Now, back to governing

My deadline prevents me from writing about this week’s election, but no matter the results, it’s time for the winners to move beyond campaign promises and prepare to govern.

Nevada’s late state Senator Bill Raggio was a master at behind the scenes maneuvers to benefit his party and patrons. He certainly did all he could to ensure the Republican party controlled the state Senate, masterfully gerrymandering districts in Washoe County to produce three safe Republican seats, leaving just one for the Democrats, despite the closeness of voter registration. But he often chastised legislators of both parties for attacking each other outside of the campaign cycle, saying, “The campaign’s over. It’s time to get things done.”

As the Tea Party grew more powerful, Raggio became increasingly isolated, rejected by younger Republican senators who were willing to jettison his wisdom and experience for a political philosophy that devalued across the aisle collaboration and instead, favored constant confrontation.

During Governor Sandoval’s tenure, supported by the leadership of Chief of Staff Mike Willden, there were several meaningful bi-partisan initiatives that succeeded, the expansion of Medicaid and full-day kindergarten. Both policies were long-supported by Democrats, who proved willing to work with the covernor when he showed interest in adopting these concepts as his own. Nevada is better for it.

Regardless of who leads Nevada in 2019, there is one policy area that seems ripe for the same consideration, the diversion of those suffering from mental health issues from the criminal justice system. There has been a quiet revolution over the past decade in how law enforcement officials view this concern, with growing recognition by chiefs and sheriffs that incarceration of those living with a severe mental illness doesn’t usually change behavior and, in fact, often makes things worse.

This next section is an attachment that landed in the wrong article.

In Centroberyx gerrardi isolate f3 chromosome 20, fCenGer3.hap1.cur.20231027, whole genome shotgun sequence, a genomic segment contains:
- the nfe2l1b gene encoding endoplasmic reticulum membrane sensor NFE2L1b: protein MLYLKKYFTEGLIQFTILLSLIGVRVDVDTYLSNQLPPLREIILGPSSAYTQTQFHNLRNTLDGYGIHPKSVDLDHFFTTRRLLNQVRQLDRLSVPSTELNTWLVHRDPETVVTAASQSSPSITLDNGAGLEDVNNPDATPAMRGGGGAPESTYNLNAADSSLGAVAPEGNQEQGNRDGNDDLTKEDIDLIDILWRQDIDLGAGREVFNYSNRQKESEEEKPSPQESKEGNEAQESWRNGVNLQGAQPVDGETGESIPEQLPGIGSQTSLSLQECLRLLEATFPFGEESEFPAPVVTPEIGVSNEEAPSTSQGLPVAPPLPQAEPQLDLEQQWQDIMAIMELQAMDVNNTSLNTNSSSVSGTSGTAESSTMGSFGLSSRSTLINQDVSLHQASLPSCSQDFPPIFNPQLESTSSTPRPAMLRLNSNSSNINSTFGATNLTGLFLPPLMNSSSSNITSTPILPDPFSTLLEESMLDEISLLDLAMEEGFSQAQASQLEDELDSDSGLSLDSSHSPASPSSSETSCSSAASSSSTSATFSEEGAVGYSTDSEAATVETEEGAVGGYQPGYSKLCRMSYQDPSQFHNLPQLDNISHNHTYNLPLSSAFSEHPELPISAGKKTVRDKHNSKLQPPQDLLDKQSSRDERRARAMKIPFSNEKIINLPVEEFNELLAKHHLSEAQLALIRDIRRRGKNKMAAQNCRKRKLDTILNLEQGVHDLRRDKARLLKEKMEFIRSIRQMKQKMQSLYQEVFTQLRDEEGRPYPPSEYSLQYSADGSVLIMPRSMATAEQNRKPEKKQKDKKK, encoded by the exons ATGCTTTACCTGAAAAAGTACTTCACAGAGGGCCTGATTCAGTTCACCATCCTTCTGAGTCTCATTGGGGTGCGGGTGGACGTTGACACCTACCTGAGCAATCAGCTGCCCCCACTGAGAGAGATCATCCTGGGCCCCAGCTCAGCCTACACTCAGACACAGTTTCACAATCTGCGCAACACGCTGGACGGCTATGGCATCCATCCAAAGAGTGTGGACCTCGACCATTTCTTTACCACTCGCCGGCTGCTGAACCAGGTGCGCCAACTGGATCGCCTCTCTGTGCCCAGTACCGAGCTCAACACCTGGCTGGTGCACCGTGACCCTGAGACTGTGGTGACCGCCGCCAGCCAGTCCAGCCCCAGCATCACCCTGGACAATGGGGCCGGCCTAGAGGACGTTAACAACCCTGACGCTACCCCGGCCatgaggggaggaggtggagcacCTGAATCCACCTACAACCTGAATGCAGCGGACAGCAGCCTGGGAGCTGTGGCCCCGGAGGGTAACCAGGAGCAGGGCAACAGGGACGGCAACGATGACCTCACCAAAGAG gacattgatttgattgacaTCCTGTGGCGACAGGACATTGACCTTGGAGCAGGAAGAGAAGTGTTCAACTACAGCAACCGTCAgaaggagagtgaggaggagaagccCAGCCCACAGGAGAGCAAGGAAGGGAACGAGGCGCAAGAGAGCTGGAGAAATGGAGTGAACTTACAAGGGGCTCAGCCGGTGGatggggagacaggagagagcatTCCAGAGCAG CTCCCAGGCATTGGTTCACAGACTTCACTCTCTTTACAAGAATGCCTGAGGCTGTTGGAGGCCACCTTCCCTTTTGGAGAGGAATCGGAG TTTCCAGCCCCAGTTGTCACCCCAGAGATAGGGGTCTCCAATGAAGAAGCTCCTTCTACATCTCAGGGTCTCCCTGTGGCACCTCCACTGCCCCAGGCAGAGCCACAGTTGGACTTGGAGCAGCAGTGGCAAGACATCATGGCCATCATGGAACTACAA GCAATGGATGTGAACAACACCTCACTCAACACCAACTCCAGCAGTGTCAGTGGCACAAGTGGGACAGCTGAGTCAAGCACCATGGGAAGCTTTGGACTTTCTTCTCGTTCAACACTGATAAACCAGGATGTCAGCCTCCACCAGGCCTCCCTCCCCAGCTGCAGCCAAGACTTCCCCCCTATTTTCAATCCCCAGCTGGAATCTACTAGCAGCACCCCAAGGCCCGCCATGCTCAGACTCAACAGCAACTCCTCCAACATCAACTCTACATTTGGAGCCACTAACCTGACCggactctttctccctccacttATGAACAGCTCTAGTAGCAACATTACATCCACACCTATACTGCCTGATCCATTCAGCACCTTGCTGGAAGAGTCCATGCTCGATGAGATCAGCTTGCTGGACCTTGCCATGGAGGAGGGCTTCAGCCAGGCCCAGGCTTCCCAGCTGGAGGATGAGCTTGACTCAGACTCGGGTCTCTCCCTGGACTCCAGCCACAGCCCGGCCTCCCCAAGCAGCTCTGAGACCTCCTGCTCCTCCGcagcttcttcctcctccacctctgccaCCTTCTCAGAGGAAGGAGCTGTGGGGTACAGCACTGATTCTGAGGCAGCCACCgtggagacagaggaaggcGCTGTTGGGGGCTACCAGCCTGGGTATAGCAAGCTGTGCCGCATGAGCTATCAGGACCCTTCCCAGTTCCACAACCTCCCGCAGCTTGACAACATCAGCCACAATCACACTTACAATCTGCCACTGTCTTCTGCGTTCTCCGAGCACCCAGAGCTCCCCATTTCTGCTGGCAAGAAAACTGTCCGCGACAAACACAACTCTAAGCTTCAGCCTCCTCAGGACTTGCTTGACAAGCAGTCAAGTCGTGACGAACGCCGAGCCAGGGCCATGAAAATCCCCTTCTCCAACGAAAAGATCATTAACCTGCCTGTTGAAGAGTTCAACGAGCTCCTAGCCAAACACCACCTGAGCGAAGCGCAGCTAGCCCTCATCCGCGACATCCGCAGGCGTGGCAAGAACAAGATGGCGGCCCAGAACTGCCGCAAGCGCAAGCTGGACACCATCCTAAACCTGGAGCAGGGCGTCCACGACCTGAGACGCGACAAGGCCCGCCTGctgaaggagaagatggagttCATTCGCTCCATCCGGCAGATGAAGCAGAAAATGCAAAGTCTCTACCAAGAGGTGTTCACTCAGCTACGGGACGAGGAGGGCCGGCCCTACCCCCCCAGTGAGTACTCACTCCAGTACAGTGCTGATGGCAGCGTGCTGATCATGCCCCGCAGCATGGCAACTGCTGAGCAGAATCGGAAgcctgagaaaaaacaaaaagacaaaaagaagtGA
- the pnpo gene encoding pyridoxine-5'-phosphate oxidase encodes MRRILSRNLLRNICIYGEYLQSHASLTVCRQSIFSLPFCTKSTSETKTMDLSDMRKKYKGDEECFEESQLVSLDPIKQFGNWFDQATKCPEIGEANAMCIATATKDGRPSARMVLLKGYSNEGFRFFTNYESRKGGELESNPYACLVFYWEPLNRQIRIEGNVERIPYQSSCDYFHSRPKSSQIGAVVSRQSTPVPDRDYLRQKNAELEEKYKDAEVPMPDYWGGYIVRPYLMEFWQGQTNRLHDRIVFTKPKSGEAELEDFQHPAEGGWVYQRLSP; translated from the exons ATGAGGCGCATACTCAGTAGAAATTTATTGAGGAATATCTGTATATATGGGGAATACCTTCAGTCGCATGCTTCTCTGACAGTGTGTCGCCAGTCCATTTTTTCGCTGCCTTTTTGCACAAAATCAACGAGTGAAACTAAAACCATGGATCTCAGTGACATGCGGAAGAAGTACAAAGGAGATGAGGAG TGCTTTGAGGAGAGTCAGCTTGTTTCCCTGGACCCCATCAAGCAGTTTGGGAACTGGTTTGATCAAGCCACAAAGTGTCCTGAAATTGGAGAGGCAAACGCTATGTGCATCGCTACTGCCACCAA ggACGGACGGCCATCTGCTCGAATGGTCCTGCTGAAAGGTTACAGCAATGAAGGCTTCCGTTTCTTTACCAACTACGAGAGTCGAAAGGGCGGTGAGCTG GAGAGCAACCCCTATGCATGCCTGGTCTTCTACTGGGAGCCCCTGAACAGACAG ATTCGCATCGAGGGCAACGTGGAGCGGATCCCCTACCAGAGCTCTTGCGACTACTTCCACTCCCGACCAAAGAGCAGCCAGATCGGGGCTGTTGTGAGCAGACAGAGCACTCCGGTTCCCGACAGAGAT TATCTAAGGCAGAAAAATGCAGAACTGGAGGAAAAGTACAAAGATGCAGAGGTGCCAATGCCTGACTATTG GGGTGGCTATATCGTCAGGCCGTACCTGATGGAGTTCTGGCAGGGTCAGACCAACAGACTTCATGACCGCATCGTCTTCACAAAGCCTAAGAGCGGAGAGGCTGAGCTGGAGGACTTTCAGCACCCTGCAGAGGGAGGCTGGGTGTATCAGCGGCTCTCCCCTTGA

Programs like the mental health court and assisted outpatient treatment have achieved incredible savings in jail days and associated law enforcement, prosecution, defense and court costs. Recidivism decreases sharply when diverted clients are provided with affordable housing and wrap-around services, including medication and case management. When law enforcement officers are provided with crisis intervention team (CIT) training, there are fewer violent incidents in the jail and fewer law suits. And when mentally ill people access consistent high-quality treatment, the results can be miraculous.

The Washoe Regional Behavioral Health Policy Board will be advocating for the creation of crisis stabilization centers (CBCs) in 2019 to immediately address mental health and/or substance use problems and prevent escalation to an acute crisis, such as suicide or incarceration, by providing effective support and treatment to improve symptoms of distress. These services include 23-hour crisis stabilization/observation beds, medical detox, short-term crisis residential services and crisis stabilization, mobile crisis services, 24/7 crisis hotlines, warm lines, psychiatric advance directives, and peer crisis services.

To be effective, the CBCs must also be able to connect clients to community-based residential care, ongoing intensive outpatient treatment and affordable housing, services often in short supply in Nevada. Our new political leaders must overhaul our mental health system, starting with the community-based living arrangement homes which were in the news again last week due to a scandalous audit showing about $1.5 million in overpayments to the same private for-profit operators which a January audit determined were housing severely mentally ill Nevadans in “filthy” and “unsafe” conditions.

Nevada desperately needs a new housing model for this vulnerable population using non-profit organizations or state staff. We need our elected officials to demonstrate interest in mental health and support new approaches. The campaign’s over. Let’s get to work.